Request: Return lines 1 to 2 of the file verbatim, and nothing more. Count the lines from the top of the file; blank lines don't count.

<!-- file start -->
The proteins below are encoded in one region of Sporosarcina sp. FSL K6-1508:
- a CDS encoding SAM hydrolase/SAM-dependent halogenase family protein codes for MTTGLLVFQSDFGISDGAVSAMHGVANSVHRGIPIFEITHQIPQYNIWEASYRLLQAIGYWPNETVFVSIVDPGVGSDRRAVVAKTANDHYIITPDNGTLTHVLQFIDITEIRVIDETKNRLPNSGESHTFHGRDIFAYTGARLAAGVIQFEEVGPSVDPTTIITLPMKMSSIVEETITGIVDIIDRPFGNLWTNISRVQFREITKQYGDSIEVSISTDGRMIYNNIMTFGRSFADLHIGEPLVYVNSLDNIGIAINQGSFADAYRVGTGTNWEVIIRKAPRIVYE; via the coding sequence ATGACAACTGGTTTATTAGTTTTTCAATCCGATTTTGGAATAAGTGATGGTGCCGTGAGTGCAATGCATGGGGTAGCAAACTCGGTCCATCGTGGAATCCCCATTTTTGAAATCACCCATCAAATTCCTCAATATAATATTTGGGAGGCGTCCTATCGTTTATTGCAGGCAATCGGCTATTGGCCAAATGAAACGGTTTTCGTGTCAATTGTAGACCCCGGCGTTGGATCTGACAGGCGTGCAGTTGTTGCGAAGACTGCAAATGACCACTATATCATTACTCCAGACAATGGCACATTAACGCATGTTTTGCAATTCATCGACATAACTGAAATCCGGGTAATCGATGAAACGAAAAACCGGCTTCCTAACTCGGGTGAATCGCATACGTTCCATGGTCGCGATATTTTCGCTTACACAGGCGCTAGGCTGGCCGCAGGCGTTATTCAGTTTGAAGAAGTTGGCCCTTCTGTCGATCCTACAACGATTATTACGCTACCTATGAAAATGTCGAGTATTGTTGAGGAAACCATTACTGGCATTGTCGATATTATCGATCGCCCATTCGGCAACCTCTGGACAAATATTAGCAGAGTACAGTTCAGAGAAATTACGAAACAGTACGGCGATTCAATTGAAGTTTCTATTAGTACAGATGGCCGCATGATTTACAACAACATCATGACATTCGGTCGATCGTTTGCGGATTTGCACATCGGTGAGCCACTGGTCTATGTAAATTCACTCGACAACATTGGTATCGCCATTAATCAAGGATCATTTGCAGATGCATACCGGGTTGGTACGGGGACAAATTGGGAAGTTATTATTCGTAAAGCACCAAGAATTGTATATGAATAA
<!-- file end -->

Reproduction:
The proteins below are encoded in one region of Sporosarcina sp. FSL K6-1508:
- a CDS encoding SAM hydrolase/SAM-dependent halogenase family protein codes for MTTGLLVFQSDFGISDGAVSAMHGVANSVHRGIPIFEITHQIPQYNIWEASYRLLQAIGYWPNETVFVSIVDPGVGSDRRAVVAKTANDHYIITPDNGTLTHVLQFIDITEIRVIDETKNRLPNSGESHTFHGRDIFAYTGARLAAGVIQFEEVGPSVDPTTIITLPMKMSSIVEETITGIVDIIDRPFGNLWTNISRVQFREITKQYGDSIEVSISTDGRMIYNNIMTFGRSFADLHIGEPLVYVNSLDNIGIAINQGSFADAYRVGTGTNWEVIIRKAPRIVYE; via the coding sequence ATGACAACTGGTTTATTAGTTTTTCAATCCGATTTTGGAATAAGTGATGGTGCCGTGAGTGCAATGCATGGGGTAGCAAACTCGGTCCATCGTGGAATCCCCATTTTTGAAATCACCCATCAAATTCCTCAATATAATATTTGGGAGGCGTCCTATCGTTTATTGCAGGCAATCGGCTATTGGCCAAATGAAACGGTTTTCGTGTCAATTGTAGACCCCGGCGTTGGATCTGACAGGCGTGCAGTTGTTGCGAAGACTGCAAATGACCACTATATCATTACTCCAGACAATGGCACATTAACGCATGTTTTGCAATTCATCGACATAACTGAAATCCGGGTAATCGATGAAACGAAAAACCGGCTTCCTAACTCGGGTGAATCGCATACGTTCCATGGTCGCGATATTTTCGCTTACACAGGCGCTAGGCTGGCCGCAGGCGTTATTCAGTTTGAAGAAGTTGGCCCTTCTGTCGATCCTACAACGATTATTACGCTACCTATGAAAATGTCGAGTATTGTTGAGGAAACCATTACTGGCATTGTCGATATTATCGATCGCCCATTCGGCAACCTCTGGACAAATATTAGCAGAGTACAGTTCAGAGAAATTACGAAACAGTACGGCGATTCAATTGAAGTTTCTATTAGTACAGATGGCCGCATGATTTACAACAACATCATGACATTCGGTCGATCGTTTGCGGATTTGCACATCGGTGAGCCACTGGTCTATGTAAATTCACTCGACAACATTGGTATCGCCATTAATCAAGGATCATTTGCAGATGCATACCGGGTTGGTACGGGGACAAATTGGGAAGTTATTATTCGTAAAGCACCAAGAATTGTATATGAATAA